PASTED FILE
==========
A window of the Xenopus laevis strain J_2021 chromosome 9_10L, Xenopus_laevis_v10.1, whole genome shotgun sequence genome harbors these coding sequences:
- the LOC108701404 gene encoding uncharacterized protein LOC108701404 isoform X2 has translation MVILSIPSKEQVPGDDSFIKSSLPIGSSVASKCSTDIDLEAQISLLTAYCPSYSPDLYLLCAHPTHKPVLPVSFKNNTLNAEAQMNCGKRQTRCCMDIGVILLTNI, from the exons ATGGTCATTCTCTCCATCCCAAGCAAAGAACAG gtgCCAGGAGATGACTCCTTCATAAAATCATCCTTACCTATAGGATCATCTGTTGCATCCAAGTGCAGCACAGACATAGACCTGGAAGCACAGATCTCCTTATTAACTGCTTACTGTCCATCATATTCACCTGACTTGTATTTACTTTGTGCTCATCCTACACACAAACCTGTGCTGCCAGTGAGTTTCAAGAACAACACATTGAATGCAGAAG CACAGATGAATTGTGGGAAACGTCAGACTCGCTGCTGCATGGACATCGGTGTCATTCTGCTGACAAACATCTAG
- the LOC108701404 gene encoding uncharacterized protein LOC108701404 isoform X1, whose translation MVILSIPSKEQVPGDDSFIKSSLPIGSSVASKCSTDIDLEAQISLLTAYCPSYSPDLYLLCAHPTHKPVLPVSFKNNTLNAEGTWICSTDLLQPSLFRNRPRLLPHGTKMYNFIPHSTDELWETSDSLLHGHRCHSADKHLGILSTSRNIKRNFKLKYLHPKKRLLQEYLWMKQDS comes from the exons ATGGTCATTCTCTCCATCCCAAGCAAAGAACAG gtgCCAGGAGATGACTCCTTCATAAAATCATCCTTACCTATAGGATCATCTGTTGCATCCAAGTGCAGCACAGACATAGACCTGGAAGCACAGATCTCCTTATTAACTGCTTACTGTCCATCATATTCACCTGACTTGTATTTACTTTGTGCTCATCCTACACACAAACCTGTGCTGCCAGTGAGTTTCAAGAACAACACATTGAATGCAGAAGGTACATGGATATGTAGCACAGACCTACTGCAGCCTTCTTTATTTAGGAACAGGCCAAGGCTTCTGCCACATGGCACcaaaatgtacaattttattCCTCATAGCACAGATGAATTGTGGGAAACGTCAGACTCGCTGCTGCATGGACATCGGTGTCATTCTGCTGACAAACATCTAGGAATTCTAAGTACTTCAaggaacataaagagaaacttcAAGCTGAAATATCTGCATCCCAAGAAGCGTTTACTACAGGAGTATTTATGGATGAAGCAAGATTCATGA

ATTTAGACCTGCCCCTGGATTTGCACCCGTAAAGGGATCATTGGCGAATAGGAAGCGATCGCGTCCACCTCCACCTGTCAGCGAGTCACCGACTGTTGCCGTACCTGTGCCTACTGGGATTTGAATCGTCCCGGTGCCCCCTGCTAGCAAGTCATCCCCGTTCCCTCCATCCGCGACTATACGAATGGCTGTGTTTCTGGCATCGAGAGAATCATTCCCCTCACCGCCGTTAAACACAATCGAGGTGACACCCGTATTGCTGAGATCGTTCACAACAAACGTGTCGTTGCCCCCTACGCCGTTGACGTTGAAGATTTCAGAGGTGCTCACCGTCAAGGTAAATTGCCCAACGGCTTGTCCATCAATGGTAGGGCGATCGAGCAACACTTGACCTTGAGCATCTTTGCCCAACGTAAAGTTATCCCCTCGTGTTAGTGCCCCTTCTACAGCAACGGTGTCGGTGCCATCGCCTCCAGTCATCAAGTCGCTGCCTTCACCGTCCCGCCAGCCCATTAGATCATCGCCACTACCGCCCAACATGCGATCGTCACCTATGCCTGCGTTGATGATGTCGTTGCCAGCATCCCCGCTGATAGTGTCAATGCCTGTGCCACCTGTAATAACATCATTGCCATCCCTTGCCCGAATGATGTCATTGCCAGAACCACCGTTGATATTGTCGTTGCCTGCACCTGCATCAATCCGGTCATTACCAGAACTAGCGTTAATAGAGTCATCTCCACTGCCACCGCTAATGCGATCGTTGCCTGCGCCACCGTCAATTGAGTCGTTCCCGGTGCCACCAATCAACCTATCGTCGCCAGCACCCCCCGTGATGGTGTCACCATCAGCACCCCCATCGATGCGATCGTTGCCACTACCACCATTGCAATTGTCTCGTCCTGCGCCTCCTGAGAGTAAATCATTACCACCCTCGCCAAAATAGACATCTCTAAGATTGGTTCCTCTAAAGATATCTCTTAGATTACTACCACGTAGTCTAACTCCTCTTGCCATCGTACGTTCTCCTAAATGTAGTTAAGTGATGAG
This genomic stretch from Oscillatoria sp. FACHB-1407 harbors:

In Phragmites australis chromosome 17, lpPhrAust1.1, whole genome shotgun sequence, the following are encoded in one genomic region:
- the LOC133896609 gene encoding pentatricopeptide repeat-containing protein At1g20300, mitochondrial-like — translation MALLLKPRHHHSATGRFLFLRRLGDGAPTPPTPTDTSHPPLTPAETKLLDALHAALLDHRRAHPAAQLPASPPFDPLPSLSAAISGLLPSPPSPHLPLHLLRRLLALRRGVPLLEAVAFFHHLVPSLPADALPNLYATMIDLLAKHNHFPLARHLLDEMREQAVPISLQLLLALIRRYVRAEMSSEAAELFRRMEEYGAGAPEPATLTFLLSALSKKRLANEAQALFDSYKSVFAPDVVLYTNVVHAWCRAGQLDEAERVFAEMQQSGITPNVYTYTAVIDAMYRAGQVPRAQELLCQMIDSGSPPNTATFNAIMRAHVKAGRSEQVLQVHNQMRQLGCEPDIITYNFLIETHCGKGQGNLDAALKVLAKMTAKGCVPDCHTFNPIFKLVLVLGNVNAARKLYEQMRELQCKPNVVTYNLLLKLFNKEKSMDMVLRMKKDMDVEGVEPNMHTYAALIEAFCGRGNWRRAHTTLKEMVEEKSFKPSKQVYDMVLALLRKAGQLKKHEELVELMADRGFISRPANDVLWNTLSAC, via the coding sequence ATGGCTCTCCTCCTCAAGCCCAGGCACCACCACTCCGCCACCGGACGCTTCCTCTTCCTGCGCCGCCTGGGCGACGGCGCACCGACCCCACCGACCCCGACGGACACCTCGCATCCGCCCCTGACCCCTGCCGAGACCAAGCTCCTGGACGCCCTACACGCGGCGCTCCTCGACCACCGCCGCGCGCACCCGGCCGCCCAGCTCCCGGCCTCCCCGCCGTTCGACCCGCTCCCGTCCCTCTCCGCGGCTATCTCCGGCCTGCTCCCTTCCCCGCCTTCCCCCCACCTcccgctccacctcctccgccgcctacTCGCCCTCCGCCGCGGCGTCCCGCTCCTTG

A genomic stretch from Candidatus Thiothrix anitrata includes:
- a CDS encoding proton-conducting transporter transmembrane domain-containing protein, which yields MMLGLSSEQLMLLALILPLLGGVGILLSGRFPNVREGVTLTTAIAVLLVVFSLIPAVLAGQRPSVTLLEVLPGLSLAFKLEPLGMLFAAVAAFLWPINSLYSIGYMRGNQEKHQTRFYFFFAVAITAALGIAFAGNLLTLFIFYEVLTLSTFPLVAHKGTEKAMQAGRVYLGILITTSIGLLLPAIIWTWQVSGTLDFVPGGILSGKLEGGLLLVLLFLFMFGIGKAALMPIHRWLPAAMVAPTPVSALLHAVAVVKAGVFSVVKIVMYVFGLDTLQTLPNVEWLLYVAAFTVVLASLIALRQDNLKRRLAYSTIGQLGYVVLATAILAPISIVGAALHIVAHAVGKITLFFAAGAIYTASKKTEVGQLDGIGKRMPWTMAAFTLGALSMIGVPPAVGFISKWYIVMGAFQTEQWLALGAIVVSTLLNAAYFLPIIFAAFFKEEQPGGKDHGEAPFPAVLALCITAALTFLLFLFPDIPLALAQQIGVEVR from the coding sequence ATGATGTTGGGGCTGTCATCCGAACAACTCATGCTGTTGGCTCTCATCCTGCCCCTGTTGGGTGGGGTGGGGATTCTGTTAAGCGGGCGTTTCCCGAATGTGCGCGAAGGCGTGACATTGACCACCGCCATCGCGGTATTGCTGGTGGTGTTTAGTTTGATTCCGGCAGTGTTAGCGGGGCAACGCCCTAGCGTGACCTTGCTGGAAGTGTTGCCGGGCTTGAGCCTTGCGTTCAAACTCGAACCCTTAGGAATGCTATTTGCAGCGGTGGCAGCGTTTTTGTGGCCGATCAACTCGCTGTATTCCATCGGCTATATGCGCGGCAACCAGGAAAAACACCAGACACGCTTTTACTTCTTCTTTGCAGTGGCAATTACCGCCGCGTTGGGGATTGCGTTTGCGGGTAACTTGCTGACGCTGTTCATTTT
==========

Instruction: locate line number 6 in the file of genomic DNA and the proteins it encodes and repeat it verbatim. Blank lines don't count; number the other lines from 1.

In Phragmites australis chromosome 17, lpPhrAust1.1, whole genome shotgun sequence, the following are encoded in one genomic region: